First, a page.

Interview with Steve Klabnik: How Rust Compares to Other Languages and More
How the Rust Programming Language Compares to C++, Ocaml, Go, and Erlang
With 273 repositories on GitHub, Steve Klabnik is known for his contribution to open source projects, where he is in 15 organizations. He is currently ranked #32 on the all-time Rails Contributors list, and has written the guide Rust for Rubyists. Rust is a relatively new programming language for developing reliable and efficient systems. As of June 2014, Steve has joined Mozilla to work on the official Rust Documentation.
Would you recommend coding newbies to learn Rust or should they learn some other language like Ruby first?
I think that they should use whatever gets them excited. Pick something, anything, and just try it. If you don’t like it, try something else. Humans are all different, and there’s no single answer here. That said, I think Ruby is a fantastic first language. Rust has a significant lack of resources because it’s so new, and so it’s much harder as a first language.
You’ve said before that Rails makes it hard to do ‘true’ TDD and unit testing difficult. How does Rust compare?
Rust has unit testing built right into the language, but it’s just the basics: asserts and such. We expect others to build neat stuff on top of that as the community grows.
How would you compare Rust to other system programming languages such as C++? Why do you think it should replace C++?
Historically, programming languages have had a tradeoff: you can have a language which is safe, but you give up control, or you can have a language with control, but it is unsafe. C++ falls into that latter category. More modern C++ is significantly more safe than it used to be, but there are fundamental aspects of C++ which make it impossible to ever be truly safe. Rust attempts to give you a language with 100% control, yet be absolutely safe. It does this through extensive compile-time checking, so you pay little (and often no!) cost at runtime for its safety features. This safety issue isn’t just about programmer convenience, though. C++ is unsafe in ways which cause serious security vulnerabilities.
For example, in the last Pwn2Own competition, Firefox had some serious vulnerabilities, due to C++ being unsafe. And so did the other browsers on that page. Many of these errors would have been compile-time bugs if those browsers were written in Rust, and the runtime ones would not have produced a security vulnerability.
For applications which requires high performance, people choose C++ but C++ is definitely too complicated, and Java might be too heavyweight due to the nature of running on top of JVM. There’s D which tries to be a better C++, but looks like only few care. Now there’s Go which starts taking off. Do you think that Rust could beat Go in this place?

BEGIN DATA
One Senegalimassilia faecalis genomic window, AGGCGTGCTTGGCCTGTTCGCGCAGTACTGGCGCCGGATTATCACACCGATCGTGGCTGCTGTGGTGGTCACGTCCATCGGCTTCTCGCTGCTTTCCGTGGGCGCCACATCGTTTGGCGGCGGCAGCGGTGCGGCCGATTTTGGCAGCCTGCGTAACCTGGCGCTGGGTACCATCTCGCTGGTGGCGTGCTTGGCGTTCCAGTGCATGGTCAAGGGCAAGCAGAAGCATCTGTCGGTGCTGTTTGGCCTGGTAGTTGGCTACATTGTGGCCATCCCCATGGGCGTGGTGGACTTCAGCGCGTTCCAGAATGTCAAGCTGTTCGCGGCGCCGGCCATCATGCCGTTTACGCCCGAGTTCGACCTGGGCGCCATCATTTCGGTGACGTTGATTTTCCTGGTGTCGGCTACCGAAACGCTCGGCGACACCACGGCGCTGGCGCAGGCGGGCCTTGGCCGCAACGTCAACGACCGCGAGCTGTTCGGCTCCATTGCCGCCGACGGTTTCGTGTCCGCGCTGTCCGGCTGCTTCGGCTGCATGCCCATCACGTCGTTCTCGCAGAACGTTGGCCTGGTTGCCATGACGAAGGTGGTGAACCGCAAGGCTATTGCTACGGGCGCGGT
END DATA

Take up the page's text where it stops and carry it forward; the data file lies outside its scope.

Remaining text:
Rust and Go are very different languages, and comparing them doesn’t make a lot of sense. It’s like asking if Ruby and C are competing. Now, it’s true that there are some programs that are written in C that could be written in Ruby, but the languages make fundamentally different tradeoffs. There are certain kinds of applications which Rust can work well in that Go never can. For example, writing a Ruby gem in Rust is pretty easy, but you can’t do that with Go. Two garbage collectors fighting over each other’s memory is a bad time. That said, Rust makes you care about a lot of details which you don’t have to worry about if you’re coding in Go, and so if you’re happy with Go’s downsides, programming in Go make more sense than in Rust. As always, it really depends on what your requirements are, and what tradeoffs you’re willing to make.
If all we’re talking about is safety, performance, and functional programming. Do you think that Rust could be better than OCaml? Or would Rust begin to make people aware of functional programming? As people are talking about functional programming, but few really pick one functional programming language to develop stuffs.
Rust is vaguely functional, but it’s not full-blown. OCaml is a better functional language than Rust. That said, it might make it easy to start to use some functional concepts, because you don’t have to go whole-hog. This is why OCaml is often easier than Haskell, for example.
Rust is quite an ambitious language which tries to be performant, therefore low level in some degree, while retaining safety and convenient at the same time. For systems programming, C dominates everything else. Do you think that Rust could replace C in such place?
Absolutely, you can use Rust anywhere you’d use C. There are practical reasons why you may choose not to, for example, there aren’t nearly as many libraries. But Rust can work well with C libraries...